Lawn care experts say that the best way to determine if a lawn needs grub control treatment is to check a one foot square area of the yard. Digging two inches down, a simple count of the number of grubs in the one foot square area will indicate if the yard needs to be treated. If, for example, more than ten grubs are found there, the yard needs a grub control treatment.

How Do I Know If My Yard Has Grubs?
Even before dead brown patches appear in a yard, another indicator can signal the infestation of grubs. Moles, and other small burrowing animals, often feed on a yard with grubs. These furry animals may be an indicator of a problem below the grass.

In addition to looking for animals that feed on grubs, lawn service companies also recommend checking the yard as it greens up in the spring. A small brown patch could be an indicator of a grub problem that began the previous fall. If the sod rolls up like a piece of carpet, it is likely that the yard has grubs and should be treated.

What Is the Best Way to Prevent Grubs?
For many home owners, the best way to prevent any lawn problem is by applying scheduled lawn treatments. Though some home owners do this on their own, some of the best lawns are a product of professional lawn fertilization services. These professional companies make it their business to know what is the best time, often based on temperature and rainfall, to treat a yard. Scheduled applications of fertilizers, grub control, and other services will produce a lush, thick lawn.

In addition to looking great, a thick green yard can also prevent run off of water, possibly reducing the needed amount of irrigation and sprinkler services necessary. In fact, the thickest yard can absorb nearly six times as much rainfall as a wheat field and four times as much as a field of hay. A yard that absorbs water is a healthy lawn.

Even if you are not planning a backyard graduation party, it should come as no surprise that most home owners think of a yard as a valuable extension of their home. For instance, a lush yard combined with well designed and maintained landscaping can add as much as 15% to 20% of value to a property. For these reasons, Americans as a whole spend as much as $40 billion a year maintaining their yards and landscaping.

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Getting the Most Out of Your Lawn Fertilizer Applications

These are some tips for maximizing your home lawn fertilizer program while minimizing the effects of leaching, runoff and the atmosphere.

  1. Test your soil.  Adding phosphorus, potassium and lime according the results of your soil test allows for more efficient use of nitrogen fertilizer.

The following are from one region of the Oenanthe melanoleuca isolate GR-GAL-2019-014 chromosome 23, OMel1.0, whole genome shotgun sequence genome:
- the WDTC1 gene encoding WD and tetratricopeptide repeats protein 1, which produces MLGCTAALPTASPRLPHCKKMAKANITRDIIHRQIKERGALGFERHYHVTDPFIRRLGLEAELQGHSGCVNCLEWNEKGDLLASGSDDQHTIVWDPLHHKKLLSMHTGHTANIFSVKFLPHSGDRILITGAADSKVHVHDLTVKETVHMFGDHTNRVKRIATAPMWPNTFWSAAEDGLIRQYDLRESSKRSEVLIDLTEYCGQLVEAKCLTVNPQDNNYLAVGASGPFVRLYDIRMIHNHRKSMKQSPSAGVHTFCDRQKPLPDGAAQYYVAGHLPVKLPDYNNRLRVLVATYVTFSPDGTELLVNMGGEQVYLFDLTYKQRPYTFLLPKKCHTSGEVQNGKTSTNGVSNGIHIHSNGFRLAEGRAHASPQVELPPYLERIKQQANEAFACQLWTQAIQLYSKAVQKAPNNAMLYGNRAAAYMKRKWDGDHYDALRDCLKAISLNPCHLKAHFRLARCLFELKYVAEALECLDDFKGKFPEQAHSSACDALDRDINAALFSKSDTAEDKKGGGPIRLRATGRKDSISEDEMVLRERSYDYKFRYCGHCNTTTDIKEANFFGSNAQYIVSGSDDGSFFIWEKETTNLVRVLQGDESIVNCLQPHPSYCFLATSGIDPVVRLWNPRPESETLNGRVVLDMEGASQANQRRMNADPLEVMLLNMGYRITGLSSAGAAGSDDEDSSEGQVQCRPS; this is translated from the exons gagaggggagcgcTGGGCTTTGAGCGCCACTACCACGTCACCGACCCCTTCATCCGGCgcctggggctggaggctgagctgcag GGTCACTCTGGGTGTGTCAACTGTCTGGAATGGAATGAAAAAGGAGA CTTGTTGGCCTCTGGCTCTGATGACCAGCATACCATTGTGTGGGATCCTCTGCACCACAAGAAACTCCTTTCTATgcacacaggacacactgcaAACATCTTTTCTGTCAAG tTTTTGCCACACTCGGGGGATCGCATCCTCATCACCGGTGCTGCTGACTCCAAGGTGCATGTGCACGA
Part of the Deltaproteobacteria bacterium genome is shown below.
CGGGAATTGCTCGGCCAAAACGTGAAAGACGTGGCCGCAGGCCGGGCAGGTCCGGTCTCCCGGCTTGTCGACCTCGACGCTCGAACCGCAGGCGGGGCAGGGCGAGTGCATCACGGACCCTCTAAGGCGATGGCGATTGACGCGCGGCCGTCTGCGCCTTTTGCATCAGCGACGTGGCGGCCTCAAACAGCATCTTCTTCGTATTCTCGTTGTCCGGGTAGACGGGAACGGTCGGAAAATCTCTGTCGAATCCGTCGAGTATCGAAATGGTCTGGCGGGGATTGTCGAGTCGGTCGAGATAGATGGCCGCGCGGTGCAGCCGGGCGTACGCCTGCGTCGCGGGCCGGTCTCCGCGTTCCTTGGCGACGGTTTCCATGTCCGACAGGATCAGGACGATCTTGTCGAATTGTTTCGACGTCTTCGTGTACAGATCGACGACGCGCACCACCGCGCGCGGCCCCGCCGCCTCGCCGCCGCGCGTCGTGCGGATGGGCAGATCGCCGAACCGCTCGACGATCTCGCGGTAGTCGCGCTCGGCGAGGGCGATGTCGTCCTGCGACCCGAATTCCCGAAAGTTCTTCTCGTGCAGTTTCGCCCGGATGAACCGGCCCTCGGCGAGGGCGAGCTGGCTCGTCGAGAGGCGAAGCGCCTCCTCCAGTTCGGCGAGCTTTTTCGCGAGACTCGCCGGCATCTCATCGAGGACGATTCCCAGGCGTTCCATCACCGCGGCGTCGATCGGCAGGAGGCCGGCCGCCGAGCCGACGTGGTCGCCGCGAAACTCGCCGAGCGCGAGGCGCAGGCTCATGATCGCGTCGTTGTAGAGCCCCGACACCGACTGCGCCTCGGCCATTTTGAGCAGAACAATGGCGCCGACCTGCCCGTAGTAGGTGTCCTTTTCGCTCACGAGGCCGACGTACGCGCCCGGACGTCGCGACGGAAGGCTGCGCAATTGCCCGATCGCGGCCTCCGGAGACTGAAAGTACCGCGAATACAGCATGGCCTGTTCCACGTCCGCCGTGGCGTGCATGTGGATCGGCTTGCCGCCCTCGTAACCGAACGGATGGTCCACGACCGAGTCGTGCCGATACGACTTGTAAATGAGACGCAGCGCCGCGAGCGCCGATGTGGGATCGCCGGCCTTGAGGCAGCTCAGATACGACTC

2. Determine the type of grasses in your lawn and fertilize accordingly.  Different species of turgrass have different needs.  Kentucky Bluegrass tends to require 3-6 lbs. of nitrogen per 1000 square ft. per year vs. Perennial Ryegrass that tends to require 2-3 lbs. of nitrogen per 1000 square ft. per year.
  3. Space your applications out during the growing season.  Starting in April (in Michigan) and apply fertilizer every 5-6 weeks throughout the growing season.
  4. Mulch your clippings.  This can help reduce usage of fertilizer by up to one third.
  5. Limit your watering.  Too much water can leach nitrogen through the soil before the plant has time to use it.  An inch of water per week is the standard.  
  6. Use higher amounts of slow release fertilizers in areas that are prone to leaching.  Soils that are high in sand content leach more than clay soils.  Holland, Grand Haven & Muskegon are all areas with high amounts of sand in the soil.
  7. Keep fertilizer in the lawns and avoid spreading granules on sidewalks and driveways.  Blow or sweep granules back into the grass.
  8. Avoid fertilizer applications when your lawn is dormant in the middle of Summer (brown and not growing) or if the ground is frozen.
  9. Water-in urea or ammonium fertilizers right away after an application.  These fertilizers can actually volitalize into the atmosphere.
  10. Be careful where you fill your spreader.  Find an area where you can easily clean up fertilizer spills.  Use any spilled fertilizer on your lawn.  Don't throw it away. 

These are great tips to follow whether for the weekend warrior or a large commercial lawn care operator.  Making the most out of your fertilizer applications is good for your lawn and good for the environment.